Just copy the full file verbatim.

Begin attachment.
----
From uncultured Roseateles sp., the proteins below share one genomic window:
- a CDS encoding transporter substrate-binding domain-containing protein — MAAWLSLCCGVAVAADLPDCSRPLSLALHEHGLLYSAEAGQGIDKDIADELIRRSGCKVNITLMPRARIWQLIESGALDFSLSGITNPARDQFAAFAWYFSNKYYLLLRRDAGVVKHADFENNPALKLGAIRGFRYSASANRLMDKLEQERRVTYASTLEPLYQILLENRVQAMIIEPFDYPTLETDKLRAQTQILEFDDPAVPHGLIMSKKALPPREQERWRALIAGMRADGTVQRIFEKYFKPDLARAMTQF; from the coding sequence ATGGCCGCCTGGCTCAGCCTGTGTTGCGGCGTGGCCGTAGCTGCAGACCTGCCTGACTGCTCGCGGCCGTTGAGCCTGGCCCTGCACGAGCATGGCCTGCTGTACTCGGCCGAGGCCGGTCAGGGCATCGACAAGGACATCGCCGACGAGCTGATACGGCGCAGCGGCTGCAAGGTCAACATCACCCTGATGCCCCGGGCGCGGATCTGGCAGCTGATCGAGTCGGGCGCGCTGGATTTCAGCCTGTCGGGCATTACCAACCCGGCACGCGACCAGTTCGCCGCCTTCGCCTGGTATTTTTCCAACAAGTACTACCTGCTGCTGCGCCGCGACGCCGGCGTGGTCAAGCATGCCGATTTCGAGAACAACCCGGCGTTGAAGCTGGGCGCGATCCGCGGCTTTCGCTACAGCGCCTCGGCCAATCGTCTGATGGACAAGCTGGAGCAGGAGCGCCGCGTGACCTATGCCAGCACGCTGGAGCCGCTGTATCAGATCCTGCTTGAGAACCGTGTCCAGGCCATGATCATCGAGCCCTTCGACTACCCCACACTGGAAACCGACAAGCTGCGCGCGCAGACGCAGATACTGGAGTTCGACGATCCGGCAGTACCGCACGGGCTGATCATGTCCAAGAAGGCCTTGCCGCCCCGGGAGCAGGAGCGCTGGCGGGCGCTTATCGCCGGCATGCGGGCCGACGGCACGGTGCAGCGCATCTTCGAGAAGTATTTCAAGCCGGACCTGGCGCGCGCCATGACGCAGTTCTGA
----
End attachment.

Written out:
From uncultured Roseateles sp., the proteins below share one genomic window:
- a CDS encoding transporter substrate-binding domain-containing protein — MAAWLSLCCGVAVAADLPDCSRPLSLALHEHGLLYSAEAGQGIDKDIADELIRRSGCKVNITLMPRARIWQLIESGALDFSLSGITNPARDQFAAFAWYFSNKYYLLLRRDAGVVKHADFENNPALKLGAIRGFRYSASANRLMDKLEQERRVTYASTLEPLYQILLENRVQAMIIEPFDYPTLETDKLRAQTQILEFDDPAVPHGLIMSKKALPPREQERWRALIAGMRADGTVQRIFEKYFKPDLARAMTQF; from the coding sequence ATGGCCGCCTGGCTCAGCCTGTGTTGCGGCGTGGCCGTAGCTGCAGACCTGCCTGACTGCTCGCGGCCGTTGAGCCTGGCCCTGCACGAGCATGGCCTGCTGTACTCGGCCGAGGCCGGTCAGGGCATCGACAAGGACATCGCCGACGAGCTGATACGGCGCAGCGGCTGCAAGGTCAACATCACCCTGATGCCCCGGGCGCGGATCTGGCAGCTGATCGAGTCGGGCGCGCTGGATTTCAGCCTGTCGGGCATTACCAACCCGGCACGCGACCAGTTCGCCGCCTTCGCCTGGTATTTTTCCAACAAGTACTACCTGCTGCTGCGCCGCGACGCCGGCGTGGTCAAGCATGCCGATTTCGAGAACAACCCGGCGTTGAAGCTGGGCGCGATCCGCGGCTTTCGCTACAGCGCCTCGGCCAATCGTCTGATGGACAAGCTGGAGCAGGAGCGCCGCGTGACCTATGCCAGCACGCTGGAGCCGCTGTATCAGATCCTGCTTGAGAACCGTGTCCAGGCCATGATCATCGAGCCCTTCGACTACCCCACACTGGAAACCGACAAGCTGCGCGCGCAGACGCAGATACTGGAGTTCGACGATCCGGCAGTACCGCACGGGCTGATCATGTCCAAGAAGGCCTTGCCGCCCCGGGAGCAGGAGCGCTGGCGGGCGCTTATCGCCGGCATGCGGGCCGACGGCACGGTGCAGCGCATCTTCGAGAAGTATTTCAAGCCGGACCTGGCGCGCGCCATGACGCAGTTCTGA